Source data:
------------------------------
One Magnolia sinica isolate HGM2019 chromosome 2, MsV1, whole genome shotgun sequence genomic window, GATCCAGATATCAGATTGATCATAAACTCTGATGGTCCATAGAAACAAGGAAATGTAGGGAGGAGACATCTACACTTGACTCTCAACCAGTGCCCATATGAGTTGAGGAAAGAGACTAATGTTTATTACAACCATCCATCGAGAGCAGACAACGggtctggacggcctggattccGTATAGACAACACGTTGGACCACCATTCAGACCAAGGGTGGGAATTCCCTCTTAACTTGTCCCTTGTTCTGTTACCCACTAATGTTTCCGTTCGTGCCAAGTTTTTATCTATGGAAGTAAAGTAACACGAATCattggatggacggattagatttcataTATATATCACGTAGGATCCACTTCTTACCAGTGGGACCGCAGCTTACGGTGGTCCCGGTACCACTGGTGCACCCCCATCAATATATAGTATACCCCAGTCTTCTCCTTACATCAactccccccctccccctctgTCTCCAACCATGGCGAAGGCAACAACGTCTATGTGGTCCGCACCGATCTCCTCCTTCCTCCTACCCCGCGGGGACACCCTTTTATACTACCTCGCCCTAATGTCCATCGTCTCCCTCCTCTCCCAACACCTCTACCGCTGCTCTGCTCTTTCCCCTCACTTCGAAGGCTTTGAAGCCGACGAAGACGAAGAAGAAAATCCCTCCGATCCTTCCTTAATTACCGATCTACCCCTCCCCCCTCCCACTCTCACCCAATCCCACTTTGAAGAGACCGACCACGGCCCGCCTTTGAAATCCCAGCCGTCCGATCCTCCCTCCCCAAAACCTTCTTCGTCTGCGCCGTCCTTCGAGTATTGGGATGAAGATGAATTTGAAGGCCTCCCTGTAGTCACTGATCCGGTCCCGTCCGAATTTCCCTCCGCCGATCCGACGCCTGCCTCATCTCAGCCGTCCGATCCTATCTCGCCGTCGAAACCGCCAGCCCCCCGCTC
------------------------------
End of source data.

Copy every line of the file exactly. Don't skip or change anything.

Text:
One Magnolia sinica isolate HGM2019 chromosome 2, MsV1, whole genome shotgun sequence genomic window, GATCCAGATATCAGATTGATCATAAACTCTGATGGTCCATAGAAACAAGGAAATGTAGGGAGGAGACATCTACACTTGACTCTCAACCAGTGCCCATATGAGTTGAGGAAAGAGACTAATGTTTATTACAACCATCCATCGAGAGCAGACAACGggtctggacggcctggattccGTATAGACAACACGTTGGACCACCATTCAGACCAAGGGTGGGAATTCCCTCTTAACTTGTCCCTTGTTCTGTTACCCACTAATGTTTCCGTTCGTGCCAAGTTTTTATCTATGGAAGTAAAGTAACACGAATCattggatggacggattagatttcataTATATATCACGTAGGATCCACTTCTTACCAGTGGGACCGCAGCTTACGGTGGTCCCGGTACCACTGGTGCACCCCCATCAATATATAGTATACCCCAGTCTTCTCCTTACATCAactccccccctccccctctgTCTCCAACCATGGCGAAGGCAACAACGTCTATGTGGTCCGCACCGATCTCCTCCTTCCTCCTACCCCGCGGGGACACCCTTTTATACTACCTCGCCCTAATGTCCATCGTCTCCCTCCTCTCCCAACACCTCTACCGCTGCTCTGCTCTTTCCCCTCACTTCGAAGGCTTTGAAGCCGACGAAGACGAAGAAGAAAATCCCTCCGATCCTTCCTTAATTACCGATCTACCCCTCCCCCCTCCCACTCTCACCCAATCCCACTTTGAAGAGACCGACCACGGCCCGCCTTTGAAATCCCAGCCGTCCGATCCTCCCTCCCCAAAACCTTCTTCGTCTGCGCCGTCCTTCGAGTATTGGGATGAAGATGAATTTGAAGGCCTCCCTGTAGTCACTGATCCGGTCCCGTCCGAATTTCCCTCCGCCGATCCGACGCCTGCCTCATCTCAGCCGTCCGATCCTATCTCGCCGTCGAAACCGCCAGCCCCCCGCTC